The great feasts of the major holidays may have included raucous acclamations, acrobats, and an impressive spread of delicacies, but the Byzantine elites also marked days with simpler commemorations. On the Thursday before Easter, for instance, the emperor visited the homes for the aged and then, after the liturgy, he gave high-level courtiers two apples and a stick of cinnamon.[1] During my research on court ceremonial, I have often been struck by this offering, which appears simple in contrast to more typical distribution of imperial largess through gold or sumptuous fabrics. Cinnamon was a highly valued spice, but such a small amount, along with two apples, resists an easy transformation into the showy displays of status enabled by gold and silks. The gift seems meant for private, personal consumption, and therefore, it appears more intimate. Though I do not know what the courtiers did with their gifts, apple and cinnamon also evokes a combination of flavors with which we are familiar today. It is a taste and scent that I associate with warm social occasions throughout the colder months.

The Book of Ceremonies also records more idiosyncratic celebrations. It notes that for the Triumph of Orthodoxy (celebrating the end of Iconoclasm), the patriarch Theophylact would add incense to the celebration. He also had sweetmeats at the chapel of St. Theophylact with the ruler and his invited guests.[1] Among the often-impersonal directions, this record stands out as a moment of personalized commemoration—one that the patriarch shared with others through sweet treats. A similar tradition is kept at ANAMED, where fellows often leave small delicacies near the coffee and tea station after research trips or in celebration of the holidays of our many countries.

Beyond my admiration for his employment of good smells and tastes, Theophylact’s efforts to enrich the commemoration of a historical moment speak to me. As an art historian, I often visit the objects or places that I study. Sometimes I do so with friends or colleagues, and we discuss what we are seeing. For instance, two intrepid fellows and I made a trip to the monastery and likely burial site of another patriarch, Ignatios, on his feast day (October 23).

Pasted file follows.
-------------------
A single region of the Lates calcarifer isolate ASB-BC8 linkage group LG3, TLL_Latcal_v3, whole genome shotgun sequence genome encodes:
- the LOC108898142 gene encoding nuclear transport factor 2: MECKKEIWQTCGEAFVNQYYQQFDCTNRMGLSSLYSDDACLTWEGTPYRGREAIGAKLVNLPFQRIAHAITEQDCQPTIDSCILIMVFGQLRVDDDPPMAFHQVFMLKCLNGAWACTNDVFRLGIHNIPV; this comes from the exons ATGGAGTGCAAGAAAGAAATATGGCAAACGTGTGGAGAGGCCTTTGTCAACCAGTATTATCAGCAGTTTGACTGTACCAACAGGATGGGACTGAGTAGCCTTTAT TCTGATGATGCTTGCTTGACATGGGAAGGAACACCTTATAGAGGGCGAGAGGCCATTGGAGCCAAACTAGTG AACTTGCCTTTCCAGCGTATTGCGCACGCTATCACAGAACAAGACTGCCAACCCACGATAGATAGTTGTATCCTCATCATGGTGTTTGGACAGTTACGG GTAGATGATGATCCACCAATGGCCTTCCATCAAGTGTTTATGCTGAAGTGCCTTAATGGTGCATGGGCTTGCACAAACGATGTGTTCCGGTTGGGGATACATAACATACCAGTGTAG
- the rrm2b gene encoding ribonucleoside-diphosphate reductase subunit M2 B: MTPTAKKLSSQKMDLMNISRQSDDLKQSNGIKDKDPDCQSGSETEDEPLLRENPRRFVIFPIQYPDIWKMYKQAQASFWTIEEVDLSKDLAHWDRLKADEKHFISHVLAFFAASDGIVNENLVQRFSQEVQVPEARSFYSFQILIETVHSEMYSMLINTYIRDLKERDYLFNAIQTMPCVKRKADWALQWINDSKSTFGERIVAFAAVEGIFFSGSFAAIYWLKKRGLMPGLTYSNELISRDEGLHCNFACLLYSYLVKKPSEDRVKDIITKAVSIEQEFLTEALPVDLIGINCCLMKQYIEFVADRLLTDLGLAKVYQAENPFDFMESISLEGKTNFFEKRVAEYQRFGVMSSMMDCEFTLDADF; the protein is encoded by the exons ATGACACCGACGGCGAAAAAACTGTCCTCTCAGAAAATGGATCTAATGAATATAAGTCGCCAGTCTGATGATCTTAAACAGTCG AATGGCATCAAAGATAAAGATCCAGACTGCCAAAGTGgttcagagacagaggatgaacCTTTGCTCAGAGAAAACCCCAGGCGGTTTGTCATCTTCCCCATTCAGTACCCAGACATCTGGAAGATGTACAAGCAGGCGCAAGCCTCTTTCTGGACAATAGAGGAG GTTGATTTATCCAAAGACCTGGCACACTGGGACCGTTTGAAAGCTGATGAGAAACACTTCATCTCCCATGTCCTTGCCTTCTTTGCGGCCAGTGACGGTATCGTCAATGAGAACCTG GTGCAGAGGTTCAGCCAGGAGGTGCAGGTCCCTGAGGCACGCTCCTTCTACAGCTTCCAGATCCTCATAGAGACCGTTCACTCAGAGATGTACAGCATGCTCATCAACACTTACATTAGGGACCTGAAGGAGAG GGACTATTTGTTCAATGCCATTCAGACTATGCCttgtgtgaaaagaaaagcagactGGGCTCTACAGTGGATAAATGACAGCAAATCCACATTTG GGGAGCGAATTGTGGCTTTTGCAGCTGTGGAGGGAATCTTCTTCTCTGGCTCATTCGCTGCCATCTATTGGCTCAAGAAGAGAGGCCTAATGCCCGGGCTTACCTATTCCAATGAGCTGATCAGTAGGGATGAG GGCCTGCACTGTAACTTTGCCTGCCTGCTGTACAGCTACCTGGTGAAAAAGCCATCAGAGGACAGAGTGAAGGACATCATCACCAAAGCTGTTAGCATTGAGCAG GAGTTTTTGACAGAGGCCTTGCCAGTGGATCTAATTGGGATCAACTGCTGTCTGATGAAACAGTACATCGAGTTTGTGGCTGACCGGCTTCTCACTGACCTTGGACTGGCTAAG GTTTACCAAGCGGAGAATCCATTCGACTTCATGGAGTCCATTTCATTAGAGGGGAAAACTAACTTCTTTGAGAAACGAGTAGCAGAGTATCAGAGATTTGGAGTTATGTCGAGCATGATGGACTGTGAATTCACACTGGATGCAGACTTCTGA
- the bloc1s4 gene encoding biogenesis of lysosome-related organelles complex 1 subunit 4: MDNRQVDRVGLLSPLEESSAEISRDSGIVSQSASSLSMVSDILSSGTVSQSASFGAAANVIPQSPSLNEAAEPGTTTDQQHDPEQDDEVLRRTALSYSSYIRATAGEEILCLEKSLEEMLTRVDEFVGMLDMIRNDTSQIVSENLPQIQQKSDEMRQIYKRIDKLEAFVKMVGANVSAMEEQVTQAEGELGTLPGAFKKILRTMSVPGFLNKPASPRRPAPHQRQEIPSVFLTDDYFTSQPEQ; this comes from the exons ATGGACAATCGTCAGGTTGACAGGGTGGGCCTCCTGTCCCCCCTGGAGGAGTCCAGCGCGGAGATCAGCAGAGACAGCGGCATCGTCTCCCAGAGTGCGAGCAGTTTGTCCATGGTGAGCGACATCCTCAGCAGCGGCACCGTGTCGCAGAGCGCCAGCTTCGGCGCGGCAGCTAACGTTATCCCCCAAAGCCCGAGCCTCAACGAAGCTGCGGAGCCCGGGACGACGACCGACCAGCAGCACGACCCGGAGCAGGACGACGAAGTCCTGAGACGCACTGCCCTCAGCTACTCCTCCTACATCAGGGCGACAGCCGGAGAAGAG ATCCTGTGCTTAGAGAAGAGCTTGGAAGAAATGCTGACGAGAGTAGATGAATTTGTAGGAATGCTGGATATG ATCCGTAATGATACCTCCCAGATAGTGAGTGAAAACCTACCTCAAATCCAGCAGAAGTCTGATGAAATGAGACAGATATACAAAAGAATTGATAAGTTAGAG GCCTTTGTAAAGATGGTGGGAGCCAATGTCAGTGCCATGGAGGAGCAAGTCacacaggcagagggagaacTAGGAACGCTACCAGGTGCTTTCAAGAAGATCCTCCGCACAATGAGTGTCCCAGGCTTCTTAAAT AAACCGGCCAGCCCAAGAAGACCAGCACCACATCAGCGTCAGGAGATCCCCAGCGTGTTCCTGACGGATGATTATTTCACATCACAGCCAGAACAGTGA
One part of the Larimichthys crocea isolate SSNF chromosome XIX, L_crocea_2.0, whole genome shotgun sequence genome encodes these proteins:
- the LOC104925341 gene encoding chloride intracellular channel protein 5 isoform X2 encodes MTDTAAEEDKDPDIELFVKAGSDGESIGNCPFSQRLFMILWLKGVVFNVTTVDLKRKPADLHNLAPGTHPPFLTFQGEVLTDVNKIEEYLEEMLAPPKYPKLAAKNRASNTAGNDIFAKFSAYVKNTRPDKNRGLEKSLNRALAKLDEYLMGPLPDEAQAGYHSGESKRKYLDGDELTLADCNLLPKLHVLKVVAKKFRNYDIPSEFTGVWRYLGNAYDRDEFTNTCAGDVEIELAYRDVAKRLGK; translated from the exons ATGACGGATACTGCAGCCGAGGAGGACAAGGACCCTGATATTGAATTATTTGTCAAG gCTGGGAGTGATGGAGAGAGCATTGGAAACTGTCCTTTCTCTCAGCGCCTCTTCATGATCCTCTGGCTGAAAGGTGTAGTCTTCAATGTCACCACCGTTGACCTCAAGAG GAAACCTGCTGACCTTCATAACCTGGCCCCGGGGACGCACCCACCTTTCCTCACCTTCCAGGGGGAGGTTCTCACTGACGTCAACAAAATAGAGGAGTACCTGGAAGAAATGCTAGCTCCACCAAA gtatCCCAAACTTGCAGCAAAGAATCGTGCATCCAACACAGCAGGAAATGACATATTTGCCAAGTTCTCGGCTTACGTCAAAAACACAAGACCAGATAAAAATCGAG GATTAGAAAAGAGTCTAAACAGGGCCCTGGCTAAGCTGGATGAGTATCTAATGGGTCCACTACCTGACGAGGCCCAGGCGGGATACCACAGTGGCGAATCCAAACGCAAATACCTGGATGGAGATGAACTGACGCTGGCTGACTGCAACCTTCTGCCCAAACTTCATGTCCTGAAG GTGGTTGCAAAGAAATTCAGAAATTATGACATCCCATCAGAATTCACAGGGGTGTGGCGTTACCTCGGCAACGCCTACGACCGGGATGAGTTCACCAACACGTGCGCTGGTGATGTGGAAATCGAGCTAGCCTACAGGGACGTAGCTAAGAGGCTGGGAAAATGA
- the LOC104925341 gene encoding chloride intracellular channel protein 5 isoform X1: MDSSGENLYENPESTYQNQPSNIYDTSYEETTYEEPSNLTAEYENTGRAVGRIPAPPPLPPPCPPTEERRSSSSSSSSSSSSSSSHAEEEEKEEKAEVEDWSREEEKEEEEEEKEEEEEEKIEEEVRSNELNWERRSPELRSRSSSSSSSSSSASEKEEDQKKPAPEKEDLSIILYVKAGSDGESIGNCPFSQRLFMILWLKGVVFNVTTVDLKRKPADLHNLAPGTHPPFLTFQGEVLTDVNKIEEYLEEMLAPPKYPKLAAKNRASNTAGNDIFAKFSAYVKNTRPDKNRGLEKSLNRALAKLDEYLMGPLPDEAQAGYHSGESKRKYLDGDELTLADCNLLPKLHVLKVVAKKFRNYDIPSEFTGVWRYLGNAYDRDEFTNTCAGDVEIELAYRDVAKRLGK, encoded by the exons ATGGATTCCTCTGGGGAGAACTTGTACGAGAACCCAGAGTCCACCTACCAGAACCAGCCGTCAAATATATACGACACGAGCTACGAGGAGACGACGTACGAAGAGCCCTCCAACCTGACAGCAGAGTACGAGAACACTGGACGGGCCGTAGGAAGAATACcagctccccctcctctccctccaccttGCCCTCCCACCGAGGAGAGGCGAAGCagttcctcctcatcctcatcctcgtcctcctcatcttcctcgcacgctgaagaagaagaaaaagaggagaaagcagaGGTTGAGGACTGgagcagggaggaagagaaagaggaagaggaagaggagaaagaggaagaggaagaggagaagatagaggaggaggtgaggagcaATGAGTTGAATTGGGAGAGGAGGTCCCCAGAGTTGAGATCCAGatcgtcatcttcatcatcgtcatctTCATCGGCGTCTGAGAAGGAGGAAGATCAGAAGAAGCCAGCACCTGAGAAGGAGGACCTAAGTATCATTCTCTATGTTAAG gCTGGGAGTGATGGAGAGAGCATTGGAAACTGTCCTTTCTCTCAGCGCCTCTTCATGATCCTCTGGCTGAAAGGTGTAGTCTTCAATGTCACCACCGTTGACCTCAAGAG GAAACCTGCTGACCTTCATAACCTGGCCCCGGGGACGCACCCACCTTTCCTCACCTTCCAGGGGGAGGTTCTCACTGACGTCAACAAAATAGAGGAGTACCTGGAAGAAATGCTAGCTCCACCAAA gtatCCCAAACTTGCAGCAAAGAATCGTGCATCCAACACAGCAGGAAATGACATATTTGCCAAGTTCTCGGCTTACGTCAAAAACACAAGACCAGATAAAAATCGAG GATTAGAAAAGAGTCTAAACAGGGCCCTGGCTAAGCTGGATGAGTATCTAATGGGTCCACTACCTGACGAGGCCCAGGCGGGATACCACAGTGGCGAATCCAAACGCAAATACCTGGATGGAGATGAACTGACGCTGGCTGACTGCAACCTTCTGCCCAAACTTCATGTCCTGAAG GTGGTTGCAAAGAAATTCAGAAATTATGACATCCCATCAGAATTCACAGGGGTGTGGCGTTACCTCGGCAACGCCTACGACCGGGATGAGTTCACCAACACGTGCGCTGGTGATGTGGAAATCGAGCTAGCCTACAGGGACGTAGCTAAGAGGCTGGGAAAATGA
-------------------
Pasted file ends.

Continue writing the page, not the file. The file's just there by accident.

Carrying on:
Figure 4. Fellows visit the KüçükyalıArkeopark on October 23, the feast day of Patriarch Ignatios. Photo by Artemis Papatheodorou.

At the Satyros Monastery, now KüçükyalıArkeopark, we were amazed by the size of the complex as we walked around its border. We told stories about Ignatios, informally recounting his life. I left purple flowers. I cannot quite articulate why it seemed important to me to go on the day of Ignatios’ feast. Nothing magical happened. We were the only ones there. I think perhaps it stems from the desire to allow the past to guide our steps a bit, in this case through the choice of a date. The choice transformed the trip into something of a small pilgrimage that devoted a little time in the present to a long-dead saint. Even when not commemorating a specific day or person, looking closely at objects and spaces and the stories and histories we tell each other in their company would seem to bear an invitation for the ghost of the past to pay us a visit. After all, Jacob Marley first appeared through a door knocker.


Figure 5. Jacob Marley in Scrooge’s door knocker, Scrooge (A Christmas Carol) (Hurst, 1951).

[1]Ann Moffatt and Maxeme Tall, eds., The Book of Ceremonies: With the Greek edition of the Corpus Scriptorum Historiae Byzantinae (Bonn, 1829), vol. 2 (Canberra: Australian Association for Byzantine Studies, 2012; reprint, paperback by Leiden: Brill, 2017), Bk. 2, ch. 52, 741–759.

[2]Bishop of Cremona Liudprand, The Complete Works of Liudprand of Cremona, trans. Paolo Squatriti (Washington, D.C.: Catholic University of America Press, 2007), Bk. 6, ch. 8, pp. 199–200.

[3]Alexei Vasiliev, “Harun-Ibn-Yahya and His Description of Constantinople,” Seminarium Kondakovianum V(1932): 157; Andrew Dalby, Flavours of Byzantium  (Totnes: Prospect, 2003), 116–119.

[4]Vasiliev, “Harun-Ibn-Yahya and His Description of Constantinople,” 157–158.

[5]Liudprand, Complete Works, Bk. 6, ch. 9, p. 200.

[6]Moffatt and Tall, Book of Ceremonies, vol. 1, Bk. 1, ch. 83, pp. 381–386.

[7]Book of Ceremonies, vol. 1, Bk. 1, ch. 33, pp. 177–178. [1]Book of Ceremonies, vol. 1, Bk. 1, ch. 28, pp. 160.